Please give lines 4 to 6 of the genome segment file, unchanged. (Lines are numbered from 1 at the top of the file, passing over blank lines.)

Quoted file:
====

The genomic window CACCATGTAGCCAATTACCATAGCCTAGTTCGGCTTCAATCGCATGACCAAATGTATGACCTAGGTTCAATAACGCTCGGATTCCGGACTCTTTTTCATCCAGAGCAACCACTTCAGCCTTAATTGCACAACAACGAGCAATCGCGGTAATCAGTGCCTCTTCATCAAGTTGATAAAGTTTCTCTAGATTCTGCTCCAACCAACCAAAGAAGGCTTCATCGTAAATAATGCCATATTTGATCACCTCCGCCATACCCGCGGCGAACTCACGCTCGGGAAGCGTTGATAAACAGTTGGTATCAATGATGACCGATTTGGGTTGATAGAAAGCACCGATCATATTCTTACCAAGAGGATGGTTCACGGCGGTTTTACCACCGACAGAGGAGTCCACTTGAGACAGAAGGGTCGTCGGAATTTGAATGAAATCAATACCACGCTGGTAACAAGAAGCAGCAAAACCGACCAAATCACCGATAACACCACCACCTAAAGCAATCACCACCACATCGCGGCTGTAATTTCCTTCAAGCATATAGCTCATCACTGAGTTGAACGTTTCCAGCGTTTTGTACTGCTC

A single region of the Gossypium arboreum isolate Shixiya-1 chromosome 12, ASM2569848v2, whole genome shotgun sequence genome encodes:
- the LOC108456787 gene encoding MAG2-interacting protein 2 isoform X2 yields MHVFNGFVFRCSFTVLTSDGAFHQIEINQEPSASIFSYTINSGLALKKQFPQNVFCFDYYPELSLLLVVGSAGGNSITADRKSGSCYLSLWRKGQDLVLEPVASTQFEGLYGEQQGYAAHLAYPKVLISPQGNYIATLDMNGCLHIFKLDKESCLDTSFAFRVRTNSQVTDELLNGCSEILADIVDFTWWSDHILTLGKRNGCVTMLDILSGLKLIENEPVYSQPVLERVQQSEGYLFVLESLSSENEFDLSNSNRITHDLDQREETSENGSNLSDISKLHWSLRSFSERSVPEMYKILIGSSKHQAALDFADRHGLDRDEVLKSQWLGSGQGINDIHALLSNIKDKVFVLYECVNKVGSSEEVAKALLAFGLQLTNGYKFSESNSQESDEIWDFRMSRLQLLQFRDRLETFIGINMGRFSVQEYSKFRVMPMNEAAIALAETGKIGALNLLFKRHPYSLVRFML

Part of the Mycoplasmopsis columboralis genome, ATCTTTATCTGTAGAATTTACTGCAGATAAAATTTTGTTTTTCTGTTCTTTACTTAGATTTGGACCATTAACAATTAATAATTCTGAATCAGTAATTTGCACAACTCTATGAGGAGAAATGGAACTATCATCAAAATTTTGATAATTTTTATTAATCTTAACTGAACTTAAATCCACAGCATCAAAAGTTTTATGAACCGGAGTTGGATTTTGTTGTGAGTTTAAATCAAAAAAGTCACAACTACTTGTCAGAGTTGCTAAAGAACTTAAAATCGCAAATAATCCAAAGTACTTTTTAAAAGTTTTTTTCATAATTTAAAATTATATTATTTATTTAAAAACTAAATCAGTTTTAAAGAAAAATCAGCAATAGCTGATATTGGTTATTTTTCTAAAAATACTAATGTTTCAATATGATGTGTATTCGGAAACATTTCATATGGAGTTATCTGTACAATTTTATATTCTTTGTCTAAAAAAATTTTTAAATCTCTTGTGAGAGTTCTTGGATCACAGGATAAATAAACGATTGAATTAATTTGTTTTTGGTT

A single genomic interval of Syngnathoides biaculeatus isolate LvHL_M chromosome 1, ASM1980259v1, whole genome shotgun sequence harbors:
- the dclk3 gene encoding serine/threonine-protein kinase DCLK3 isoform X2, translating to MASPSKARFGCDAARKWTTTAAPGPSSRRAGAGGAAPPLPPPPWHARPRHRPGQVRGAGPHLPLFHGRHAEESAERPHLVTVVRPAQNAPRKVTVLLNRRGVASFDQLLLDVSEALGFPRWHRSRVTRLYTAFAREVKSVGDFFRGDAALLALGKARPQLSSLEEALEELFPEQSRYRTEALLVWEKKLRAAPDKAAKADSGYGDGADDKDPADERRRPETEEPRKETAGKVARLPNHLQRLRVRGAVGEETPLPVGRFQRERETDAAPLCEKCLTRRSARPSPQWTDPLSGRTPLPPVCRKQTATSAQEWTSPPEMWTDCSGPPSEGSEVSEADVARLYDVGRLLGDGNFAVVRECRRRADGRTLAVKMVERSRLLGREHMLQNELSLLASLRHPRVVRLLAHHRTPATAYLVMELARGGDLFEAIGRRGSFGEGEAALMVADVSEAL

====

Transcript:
Part of the Mycoplasmopsis columboralis genome, ATCTTTATCTGTAGAATTTACTGCAGATAAAATTTTGTTTTTCTGTTCTTTACTTAGATTTGGACCATTAACAATTAATAATTCTGAATCAGTAATTTGCACAACTCTATGAGGAGAAATGGAACTATCATCAAAATTTTGATAATTTTTATTAATCTTAACTGAACTTAAATCCACAGCATCAAAAGTTTTATGAACCGGAGTTGGATTTTGTTGTGAGTTTAAATCAAAAAAGTCACAACTACTTGTCAGAGTTGCTAAAGAACTTAAAATCGCAAATAATCCAAAGTACTTTTTAAAAGTTTTTTTCATAATTTAAAATTATATTATTTATTTAAAAACTAAATCAGTTTTAAAGAAAAATCAGCAATAGCTGATATTGGTTATTTTTCTAAAAATACTAATGTTTCAATATGATGTGTATTCGGAAACATTTCATATGGAGTTATCTGTACAATTTTATATTCTTTGTCTAAAAAAATTTTTAAATCTCTTGTGAGAGTTCTTGGATCACAGGATAAATAAACGATTGAATTAATTTGTTTTTGGTT

A single genomic interval of Syngnathoides biaculeatus isolate LvHL_M chromosome 1, ASM1980259v1, whole genome shotgun sequence harbors:
- the dclk3 gene encoding serine/threonine-protein kinase DCLK3 isoform X2, translating to MASPSKARFGCDAARKWTTTAAPGPSSRRAGAGGAAPPLPPPPWHARPRHRPGQVRGAGPHLPLFHGRHAEESAERPHLVTVVRPAQNAPRKVTVLLNRRGVASFDQLLLDVSEALGFPRWHRSRVTRLYTAFAREVKSVGDFFRGDAALLALGKARPQLSSLEEALEELFPEQSRYRTEALLVWEKKLRAAPDKAAKADSGYGDGADDKDPADERRRPETEEPRKETAGKVARLPNHLQRLRVRGAVGEETPLPVGRFQRERETDAAPLCEKCLTRRSARPSPQWTDPLSGRTPLPPVCRKQTATSAQEWTSPPEMWTDCSGPPSEGSEVSEADVARLYDVGRLLGDGNFAVVRECRRRADGRTLAVKMVERSRLLGREHMLQNELSLLASLRHPRVVRLLAHHRTPATAYLVMELARGGDLFEAIGRRGSFGEGEAALMVADVSEAL